Contact Centers Aren't Yet Ready for Web 2.0
The market for CRM customer service contact centers continues to mature, but is "not yet at a revolutionary point," according to Michael Maoz, Gartner vice president and distinguished analyst. This year's Gartner Magic Quadrant for CRM Customer Service Contact Centers has virtually all of the same players as last year's report -- in all the same places -- with only tiny exceptions.
Despite the static nature of the vendor field, Maoz says that there are still some facets of the market that continue to surprise: A great deal of value for the contact center, he notes, is coming from vendors not included in the Gartner report, such as eGlue or InQuira, and these vendors still serve an essential purpose. "What we're trying to get to on an agent desktop is more knowledge of who the customer is, what [her] most likely intent is, and launching traction," he explains. "Most of that insight is coming from secondary vendors [that supplement] the Magic Quadrant."
This year's report did reflect a few subtle changes: Amdocs, for example, which landed on the niche player/challenger border last year, is this year's only vendor listed in the Challengers Quadrant. Maoz says Amdocs' shift to become a provider of business applications -- and focusing product sets more on the customer experience -- prompted the promotion. "The understanding that customers would like you to support an end-to-end process is very big," he explains. "This holistic view of the customer is something that Amdocs -- if it hasn't fully delivered the products or intentional customer experience -- [it] at least [has] rallied [its] R&D dollars and marketing dollars to build products that work that way and make [its] customers -- large service providers in telecommunications -- aware that this is something important."
While Amdocs has advanced, don't expect anyone to move into the Leaders Quadrant with Oracle's Siebel Systems anytime soon. Maoz says it will take at least four years for any companies to try and match Oracle's breadth across multiple geographies and multiple business types. Other than Amdocs, Maoz says that the only two vendors even capable of possibly challenging Oracle are Salesforce.com and Microsoft, the two occupants of this year's Visionaries Quadrant.
"They at least also have their eye on many industries," Maoz asserts. "But the wherewithal to pull together product sets to do that -- which Siebel did over the course of eight years through acquisitions and development -- [is] something that's going to take quite a long time."
As in last year's Magic Quadrant, the majority of included vendors fall into the Niche Players Quadrant which, according to the report, "offer solid products for [customer service and support] functionality components or vertical subsegments." The report also identifies Niche Players as possibly offering complete portfolios but "demonstrating weaknesses in one or more important areas."
Maoz says that the reason 12 of the 15 vendors in the Magic Quadrant report are qualified as Niche Players is due to the fact that those companies are narrowly emphasizing particular verticals. "Niche vendors supply valuable service in that they focus on specific areas of the market which are hard to serve on a mass basis," he says. This year's Niche Players are:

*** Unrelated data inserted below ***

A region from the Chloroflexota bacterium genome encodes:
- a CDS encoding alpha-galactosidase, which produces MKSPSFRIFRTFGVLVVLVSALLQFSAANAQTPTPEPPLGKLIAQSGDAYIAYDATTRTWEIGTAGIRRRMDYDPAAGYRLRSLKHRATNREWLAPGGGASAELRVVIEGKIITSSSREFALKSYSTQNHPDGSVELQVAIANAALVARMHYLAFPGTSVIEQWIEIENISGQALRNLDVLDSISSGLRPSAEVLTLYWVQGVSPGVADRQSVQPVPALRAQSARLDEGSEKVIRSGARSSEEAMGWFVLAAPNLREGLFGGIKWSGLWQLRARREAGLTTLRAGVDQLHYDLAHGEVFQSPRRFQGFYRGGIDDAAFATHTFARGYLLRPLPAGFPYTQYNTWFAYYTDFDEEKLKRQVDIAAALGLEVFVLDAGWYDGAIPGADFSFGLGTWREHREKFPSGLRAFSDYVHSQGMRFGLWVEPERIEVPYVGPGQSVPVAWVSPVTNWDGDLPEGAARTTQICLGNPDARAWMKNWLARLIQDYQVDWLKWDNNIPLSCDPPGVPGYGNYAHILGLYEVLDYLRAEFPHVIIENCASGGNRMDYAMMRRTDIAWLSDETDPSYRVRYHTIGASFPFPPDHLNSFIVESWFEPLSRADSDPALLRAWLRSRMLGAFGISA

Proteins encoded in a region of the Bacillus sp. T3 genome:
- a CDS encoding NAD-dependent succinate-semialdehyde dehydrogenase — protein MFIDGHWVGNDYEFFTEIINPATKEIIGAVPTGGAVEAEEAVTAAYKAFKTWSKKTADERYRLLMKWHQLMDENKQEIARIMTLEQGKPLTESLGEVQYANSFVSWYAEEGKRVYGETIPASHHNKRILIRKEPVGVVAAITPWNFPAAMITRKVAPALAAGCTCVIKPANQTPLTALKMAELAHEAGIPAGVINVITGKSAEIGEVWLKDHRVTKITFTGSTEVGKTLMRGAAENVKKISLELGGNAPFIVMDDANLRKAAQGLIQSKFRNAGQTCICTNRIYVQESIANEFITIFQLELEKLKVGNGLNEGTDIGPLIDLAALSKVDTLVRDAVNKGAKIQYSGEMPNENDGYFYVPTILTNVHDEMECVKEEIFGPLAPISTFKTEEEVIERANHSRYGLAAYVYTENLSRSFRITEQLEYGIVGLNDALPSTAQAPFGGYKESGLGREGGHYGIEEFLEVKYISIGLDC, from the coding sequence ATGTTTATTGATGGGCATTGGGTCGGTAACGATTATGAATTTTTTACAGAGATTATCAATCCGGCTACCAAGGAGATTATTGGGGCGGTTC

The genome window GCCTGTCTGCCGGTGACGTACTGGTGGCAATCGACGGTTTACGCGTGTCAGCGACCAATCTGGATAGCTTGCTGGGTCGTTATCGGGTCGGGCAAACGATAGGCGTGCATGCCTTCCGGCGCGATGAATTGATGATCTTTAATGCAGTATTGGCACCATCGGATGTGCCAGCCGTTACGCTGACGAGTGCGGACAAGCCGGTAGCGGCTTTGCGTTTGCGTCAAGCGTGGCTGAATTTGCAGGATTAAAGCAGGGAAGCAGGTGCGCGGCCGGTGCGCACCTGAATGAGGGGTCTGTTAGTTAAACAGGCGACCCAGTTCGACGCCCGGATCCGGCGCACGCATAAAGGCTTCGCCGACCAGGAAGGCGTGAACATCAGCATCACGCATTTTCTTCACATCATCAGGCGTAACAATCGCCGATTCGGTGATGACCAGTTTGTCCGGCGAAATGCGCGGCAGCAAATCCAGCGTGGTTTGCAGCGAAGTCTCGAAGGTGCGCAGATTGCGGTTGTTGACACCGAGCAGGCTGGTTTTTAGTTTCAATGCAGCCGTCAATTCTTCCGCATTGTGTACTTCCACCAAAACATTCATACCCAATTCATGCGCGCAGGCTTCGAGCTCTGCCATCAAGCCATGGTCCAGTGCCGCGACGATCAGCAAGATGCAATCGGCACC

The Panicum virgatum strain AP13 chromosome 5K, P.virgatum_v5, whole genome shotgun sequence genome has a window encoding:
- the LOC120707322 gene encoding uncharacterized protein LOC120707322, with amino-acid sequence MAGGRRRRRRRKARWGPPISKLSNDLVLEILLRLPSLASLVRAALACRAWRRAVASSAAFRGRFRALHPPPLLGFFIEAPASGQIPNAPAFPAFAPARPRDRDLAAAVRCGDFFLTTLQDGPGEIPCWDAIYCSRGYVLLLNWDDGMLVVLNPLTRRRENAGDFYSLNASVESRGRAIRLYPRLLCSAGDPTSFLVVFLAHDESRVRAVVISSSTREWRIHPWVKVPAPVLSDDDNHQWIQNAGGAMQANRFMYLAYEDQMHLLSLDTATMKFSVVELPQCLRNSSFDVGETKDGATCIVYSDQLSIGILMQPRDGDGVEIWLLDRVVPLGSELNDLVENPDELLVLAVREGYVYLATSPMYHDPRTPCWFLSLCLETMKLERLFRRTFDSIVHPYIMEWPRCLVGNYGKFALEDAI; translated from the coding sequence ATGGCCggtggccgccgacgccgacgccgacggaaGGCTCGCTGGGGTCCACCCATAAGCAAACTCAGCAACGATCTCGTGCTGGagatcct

- RightNow Technologies;
- Graham Technology [which has since renamed itself after its main product, ciboodle];
- Oracle (E-Business Suite);
- Chordiant Software;
- Portrait Software;
- Oracle (PeopleSoft);
- Jacada; and
- Astute Solutions.
The only change in this year's Niche Players Quadrant is the removal of Lagan, due to what the report calls a limiting focus on local and regional government case management.
Another futuristic expectation in the contact center market is the more pervasive adoption of software-as-a-service (SaaS). The report states that, by 2011, SaaS will evolve from "an interesting alternative delivery model into a critical selection factor at all levels of the customer service contact center." Nevertheless, the report asserts that it will take a marquee deployment to persuade large companies to take on SaaS because of the risk-averse nature of contact centers. Maoz doesn't expect a SaaS deployment of that nature in the contact center to take shape until "at least the backside of 2009."
Another advance that Maoz says he expects over the next two to three years is tighter integration of multimodal communication -- bringing together chat, email, phone, kiosk -- to analytical systems and the standard customer service and support system. "That's when the real excitement is going to happen for the contact center," he says, noting that once this integration occurs, customers will be able to connect each company on their own terms.
"Right now, we're forcing the customer into the process of our choice, as opposed to letting them have the process launch from the channel at the time of their choice," Moaz says. Vendors, he adds, are "still trying to shore up older legacy environments, [to] bring them up into the [services-oriented architecture] standards, and embed intelligence communications. It's going to be quite some time until they're Web 2.0-ready."
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